Menopausal status and ethnicity impact stroke risk factors



This is an abstract from a research study we conducted and presented at the International Stroke Conference in San Antonio Texas last month. 

Menopausal status and ethnicity influence the incidence of modifiable stroke risk factors, according to a new study.
Researchers examined the presence of modifiable risk factors in 2,259 women categorized by ethnicity and menopausal status, diagnosed cholesterol disorders, hypertension and metabolic syndrome.
In the study:
• 60 percent of the women were post-menopausal (57 percent Caucasian, 25 percent African American and 14 percent Hispanic).
• 30 percent were pre-menopausal (34 percent Caucasian, 22 percent African American and 38 percent Hispanic).
• 9 percent were peri-menopausal.

Significant increases in the incidence of hypertension and cholesterol disorders occurred in all ethnic groups, while African Americans and Hispanics also had significantly higher incidences of metabolic syndrome, high triglycerides and diabetes. Caucasian women had increases in metabolic syndrome and cholesterol disorders between peri- and post-menopause. Stroke risk scores were consistently higher in African-American women across all menopausal stages.

Risk factors were high in the 3 percent who experienced premature menopause: 45 percent for hypertension; 45 percent for metabolic syndrome; 42 percent for cholesterol disorders and 92 percent for overweight.
The high incidence of stroke risk factors in women with premature menopause indicates age of menopause onset is not significant, the scientists said.

“Ideally, healthcare providers should evaluate for stroke risk factors when women are pre-menopausal and closely monitor them as they progress through menopause,” the investigators said. “Early risk factor identification and patient education can empower women who take control and reduce their risk for stroke.”


Over-the-Counter Meds to Avoid With Hypertension


Over-the-Counter Meds to Avoid With Hypertension
from the Heart Health Center

Q: I’m finding that so many over-the-counter medications warn against taking them if you have high blood pressure. Can you tell me why and what medications I should avoid?

A: It’s funny, isn’t it? We often assume that just because a medication is available without a prescription that it must somehow be safer than prescription medications. But the reality is that all drugs can have harmful side effects. Even aspirin can increase the risk of stomach bleeding, and acetaminophen (Tylenol) can contribute to liver damage.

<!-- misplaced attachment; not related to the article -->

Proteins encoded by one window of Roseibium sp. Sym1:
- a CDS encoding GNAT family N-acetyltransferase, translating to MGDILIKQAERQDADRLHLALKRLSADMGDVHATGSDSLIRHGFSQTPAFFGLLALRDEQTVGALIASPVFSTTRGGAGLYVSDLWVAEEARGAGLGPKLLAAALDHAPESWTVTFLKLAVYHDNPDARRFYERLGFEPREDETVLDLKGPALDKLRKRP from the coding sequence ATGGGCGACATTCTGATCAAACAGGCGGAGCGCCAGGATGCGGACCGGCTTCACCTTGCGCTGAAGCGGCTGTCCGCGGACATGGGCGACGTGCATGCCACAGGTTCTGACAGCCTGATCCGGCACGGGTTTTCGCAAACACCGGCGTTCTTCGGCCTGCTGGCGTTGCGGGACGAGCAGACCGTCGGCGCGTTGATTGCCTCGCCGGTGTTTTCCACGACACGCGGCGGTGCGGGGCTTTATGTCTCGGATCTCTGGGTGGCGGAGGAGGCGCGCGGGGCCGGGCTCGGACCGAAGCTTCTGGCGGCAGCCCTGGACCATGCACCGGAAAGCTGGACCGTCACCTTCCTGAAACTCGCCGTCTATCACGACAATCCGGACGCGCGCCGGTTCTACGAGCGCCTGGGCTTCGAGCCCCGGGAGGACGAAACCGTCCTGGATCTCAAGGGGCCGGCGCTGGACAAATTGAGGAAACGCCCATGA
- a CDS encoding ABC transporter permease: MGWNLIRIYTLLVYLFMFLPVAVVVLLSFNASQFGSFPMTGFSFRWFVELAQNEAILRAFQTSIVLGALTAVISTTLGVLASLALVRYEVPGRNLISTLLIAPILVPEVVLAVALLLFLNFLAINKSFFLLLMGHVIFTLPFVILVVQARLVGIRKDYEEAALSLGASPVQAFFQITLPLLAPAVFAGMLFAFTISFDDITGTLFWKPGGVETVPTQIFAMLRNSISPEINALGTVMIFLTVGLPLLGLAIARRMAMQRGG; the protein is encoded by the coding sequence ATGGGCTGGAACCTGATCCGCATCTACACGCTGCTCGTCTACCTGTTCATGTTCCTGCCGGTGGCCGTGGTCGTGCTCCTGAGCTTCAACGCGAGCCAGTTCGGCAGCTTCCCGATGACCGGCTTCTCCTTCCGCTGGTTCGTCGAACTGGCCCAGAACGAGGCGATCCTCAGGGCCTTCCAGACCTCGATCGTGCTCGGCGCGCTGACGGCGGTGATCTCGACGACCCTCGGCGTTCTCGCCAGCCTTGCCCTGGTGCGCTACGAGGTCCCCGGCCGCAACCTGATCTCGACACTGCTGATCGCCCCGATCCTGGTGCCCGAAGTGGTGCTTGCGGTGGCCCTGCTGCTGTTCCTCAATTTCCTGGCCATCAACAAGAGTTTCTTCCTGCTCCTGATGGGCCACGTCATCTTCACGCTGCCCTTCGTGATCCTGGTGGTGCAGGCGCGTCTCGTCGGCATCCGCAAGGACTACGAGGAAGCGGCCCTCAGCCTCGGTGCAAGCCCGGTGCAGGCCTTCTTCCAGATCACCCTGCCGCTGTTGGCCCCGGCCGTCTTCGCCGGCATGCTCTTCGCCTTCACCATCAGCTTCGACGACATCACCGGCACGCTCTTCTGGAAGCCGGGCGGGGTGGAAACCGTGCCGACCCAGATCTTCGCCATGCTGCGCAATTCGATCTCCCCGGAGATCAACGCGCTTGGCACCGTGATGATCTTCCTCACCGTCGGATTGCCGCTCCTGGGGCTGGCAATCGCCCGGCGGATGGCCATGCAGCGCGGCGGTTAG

Thus, the decision to use a specific medication should always depend on a complete understanding of its potential risks and benefits.

You are correct. Several over-the-counter (OTC) medications can contribute to high blood pressure. Others could interact with your high blood pressure medication, making it less effective. The OTC medications to watch out for include:

Pain relievers. Non-aspirin, nonsteroidal anti-inflammatories (NSAIDs) such as ibuprofen (Motrin) and naproxen (Alleve) can increase blood pressure even if you’re already taking an anti-hypertensive medication. They appear to constrict blood vessels and increase the amount of sodium your body holds onto, both of which can cause high blood pressure. Chronic use of high-dose NSAIDs also causes kidney damage, which raises blood pressure.

Oral contraceptives. Birth control pills that contain estrogen can cause high blood pressure in about 5 percent of women who take them. That’s why women with a history of high blood pressure or other risk factors for high blood pressure such as smoking are usually warned not to take estrogen-based contraceptives. Progestin-only pills are a contraceptive option for women with high blood pressure.

© 2009 National Women’s Health Resource Center, Inc. (NWHRC) All rights reserved. Reprinted with permission from the NWHRC. 1-877-986-9472 (tollfree). On the Web at:

Antihistamines and decongestants. Products containing either of these ingredients (think Benadryl and Sudafed) can increase blood pressure and interact with your blood pressure medications. Check labels of allergy, flu and cold preparations, most of which contain one or both.

Weight-loss preparation. Many of these products contain antihistamines and other substances like caffeine that can increase blood pressure. Instead of taking pills to lose weight, talk to your health care professional about lifestyle changes you can make.

Caffeine. Caffeine, which can increase blood pressure, is found in a surprising number of OTC remedies, including some aspirin formulations.